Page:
Net widens on double-dip pensioners

01:17, Jul 10 2013
Richard and Vivien Engler
UNFAIR: Richard and Vivien Engler at their Auckland home.

An already unpopular scheme to cut Kiwi pensions is being expanded, with the retired being pushed to hit up other countries for money first.

Faced with a growing elderly population, the Ministry of Social Development is targeting tens of thousands of newly retired people, urging them to apply for overseas state pensions - and save the Government millions.

The scheme is meant to prevent double-dipping, with $1 docked from New Zealand Super for every $1 received from overseas. The deductions apply even to a spouse of someone who receives an overseas pension.

The ministry will spend an extra $12 million over the next five years on the expanded pension-deduction plan, which it estimates will save the Government at least $49m and help pay for its $300m welfare shake-up.

The longstanding scheme, which dates back to 1938, already docks Super payments of about 65,000 people receiving overseas state pensions, saving the Government about $237m a year. Most are from the eight countries with which New Zealand has a social security agreement, including Britain, Australia, Canada and Ireland.

But the scheme is unpopular, and Associate Professor Susan St John, of Auckland University's retirement policy and research centre, has described it as "archaic" and "deeply inequitable".


Budget documents published last week show the scheme will now be expanded, partly because it is seen as an easy way to free up money to fund welfare reform.

"Easy options of saving have been largely exhausted," the papers say. "Unlike many other potential saving initiatives, the overseas pension collection initiative is available under current policy settings."

Social Development Minister Paula Bennett has been overseas holding talks about extending pension portability schemes. She signed an agreement with Malta on Monday, and said she had also talked to her counterpart in Croatia.

She could not be reached for comment yesterday, but the papers show the extra money for the ministry will be spent on 29 more staff to help people living in New Zealand apply for overseas pensions, and on a new IT system that will test an extra 10,000 new superannuitants a year.

Ministry senior services general manager Arthur Grooby said that, as the baby-boomers reached 65, the drain on New Zealand Super would rise. More money was needed to fairly test the entitlement of thousands of new superannuitants and ensure they were claiming any money they could from overseas schemes.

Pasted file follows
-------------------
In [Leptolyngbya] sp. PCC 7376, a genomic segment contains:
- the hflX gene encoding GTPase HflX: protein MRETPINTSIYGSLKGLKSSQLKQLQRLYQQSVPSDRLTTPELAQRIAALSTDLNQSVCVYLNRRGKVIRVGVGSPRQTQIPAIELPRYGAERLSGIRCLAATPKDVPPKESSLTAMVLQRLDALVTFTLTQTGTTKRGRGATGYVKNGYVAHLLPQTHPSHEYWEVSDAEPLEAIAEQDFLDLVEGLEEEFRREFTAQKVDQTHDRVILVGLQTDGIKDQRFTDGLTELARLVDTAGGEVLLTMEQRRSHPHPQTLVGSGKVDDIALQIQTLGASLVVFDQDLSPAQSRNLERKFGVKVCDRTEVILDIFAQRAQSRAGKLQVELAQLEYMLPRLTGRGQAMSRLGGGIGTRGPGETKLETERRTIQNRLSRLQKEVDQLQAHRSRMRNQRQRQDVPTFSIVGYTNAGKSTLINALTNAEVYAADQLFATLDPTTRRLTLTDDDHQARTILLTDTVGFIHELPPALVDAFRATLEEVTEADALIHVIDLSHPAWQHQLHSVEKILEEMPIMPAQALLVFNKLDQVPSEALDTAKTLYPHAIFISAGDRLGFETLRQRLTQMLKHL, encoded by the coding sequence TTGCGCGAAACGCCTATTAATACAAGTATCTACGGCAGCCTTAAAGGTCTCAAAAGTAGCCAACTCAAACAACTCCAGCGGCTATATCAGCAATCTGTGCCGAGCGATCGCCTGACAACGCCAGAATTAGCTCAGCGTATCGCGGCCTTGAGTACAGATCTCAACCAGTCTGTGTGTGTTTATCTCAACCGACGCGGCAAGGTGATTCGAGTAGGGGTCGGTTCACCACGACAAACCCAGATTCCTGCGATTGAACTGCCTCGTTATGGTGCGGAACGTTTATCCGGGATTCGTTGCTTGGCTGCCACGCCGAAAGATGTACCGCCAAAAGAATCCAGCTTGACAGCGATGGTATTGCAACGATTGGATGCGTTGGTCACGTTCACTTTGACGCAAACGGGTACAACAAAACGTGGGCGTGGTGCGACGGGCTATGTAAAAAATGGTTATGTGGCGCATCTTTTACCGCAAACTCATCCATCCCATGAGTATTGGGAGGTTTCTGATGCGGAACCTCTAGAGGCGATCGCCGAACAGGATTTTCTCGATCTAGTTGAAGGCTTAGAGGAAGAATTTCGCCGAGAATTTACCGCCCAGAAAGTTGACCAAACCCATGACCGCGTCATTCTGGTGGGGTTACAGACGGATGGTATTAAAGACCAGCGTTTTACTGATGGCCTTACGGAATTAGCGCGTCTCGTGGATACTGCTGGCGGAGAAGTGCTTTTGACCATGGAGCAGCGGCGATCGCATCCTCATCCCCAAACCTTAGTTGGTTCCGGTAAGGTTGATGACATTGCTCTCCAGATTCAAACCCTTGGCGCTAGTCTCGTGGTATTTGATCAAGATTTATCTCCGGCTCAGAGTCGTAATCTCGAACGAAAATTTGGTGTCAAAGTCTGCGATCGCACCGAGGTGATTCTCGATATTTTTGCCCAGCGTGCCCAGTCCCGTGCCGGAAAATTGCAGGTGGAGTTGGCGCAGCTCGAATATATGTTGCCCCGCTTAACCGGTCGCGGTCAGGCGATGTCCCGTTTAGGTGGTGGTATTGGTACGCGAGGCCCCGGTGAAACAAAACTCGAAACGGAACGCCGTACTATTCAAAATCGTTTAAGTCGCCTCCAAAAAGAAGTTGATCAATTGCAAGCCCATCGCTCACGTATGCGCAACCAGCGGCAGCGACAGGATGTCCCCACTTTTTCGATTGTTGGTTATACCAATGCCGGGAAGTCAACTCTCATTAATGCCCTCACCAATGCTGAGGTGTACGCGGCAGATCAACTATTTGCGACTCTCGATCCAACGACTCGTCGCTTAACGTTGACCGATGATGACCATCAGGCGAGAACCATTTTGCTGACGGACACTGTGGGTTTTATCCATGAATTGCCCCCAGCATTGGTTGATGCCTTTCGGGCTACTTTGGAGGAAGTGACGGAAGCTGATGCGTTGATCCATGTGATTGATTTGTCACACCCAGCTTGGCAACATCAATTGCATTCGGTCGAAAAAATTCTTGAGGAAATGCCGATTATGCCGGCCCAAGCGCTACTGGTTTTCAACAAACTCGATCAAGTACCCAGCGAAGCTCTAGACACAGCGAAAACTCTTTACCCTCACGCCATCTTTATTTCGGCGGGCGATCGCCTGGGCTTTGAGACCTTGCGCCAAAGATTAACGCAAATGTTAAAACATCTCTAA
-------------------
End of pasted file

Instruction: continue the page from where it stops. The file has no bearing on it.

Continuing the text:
That was a legal requirement, he said. "Applying entitlement testing for new superannuitants ensures equity with current superannuitants . . . the proposal will not affect those already tested."

However, the Government knows the scheme is contentious. In another briefing, the deductions were described as "unpopular" and it was predicted the expansion would probably lead to greater "public scrutiny and debate".

Michael Littlewood, also of Auckland University's retirement policy and research centre, said pouring more money into the flawed scheme would only increase "disquiet". "There is going to be a whole new bunch of people aggrieved."

The scheme left some with generous support and others unfairly disadvantaged. Immigrants without pensions from their country of origin would be eligible for New Zealand Super within 10 years, while people who had worked in New Zealand most of their lives could have their payments cut after marrying foreigners with generous pension schemes.



Vivien Engler has worked in New Zealand most of her life but can get only a fraction of the pension offered to many more recent arrivals.

The 67-year-old Aucklander was born and raised in New Zealand and has spent most of her adult life paying taxes here. She is not entitled to a pension overseas.

However, because she chose to marry an American with a decent United States pension, her New Zealander Super payments have been dramatically cut. For every dollar he receives from the US each fortnight - above and beyond what would be his NZ Super payment - she loses a dollar. That cuts her payments to less than $100 a week, fluctuating every fortnight with the strength of the American dollar.

Mrs Engler has continued to work four days a week to supplement their income.

She tried to fight the decision without success, and has now given up receiving NZ Super payments altogether, opting for a more modest allowance extended to American pensioners' spouses. "But I feel bad about the US paying for me - I'm not an American."


Anyone who is a New Zealand resident and has been living here for at least 10 years is entitled to state superannuation when they turn 65.

More than 570,000 people received $9.5 billion in New Zealand Super last year with the number expected to continue to grow as the population ages.

The payments can be as much as $357.42 a week, with couples paid less.

Of these, about 65,000 people have their payment cut because they receive money from an overseas scheme. Reducing these payments saves the Government about $232 million a year.

The Dominion Post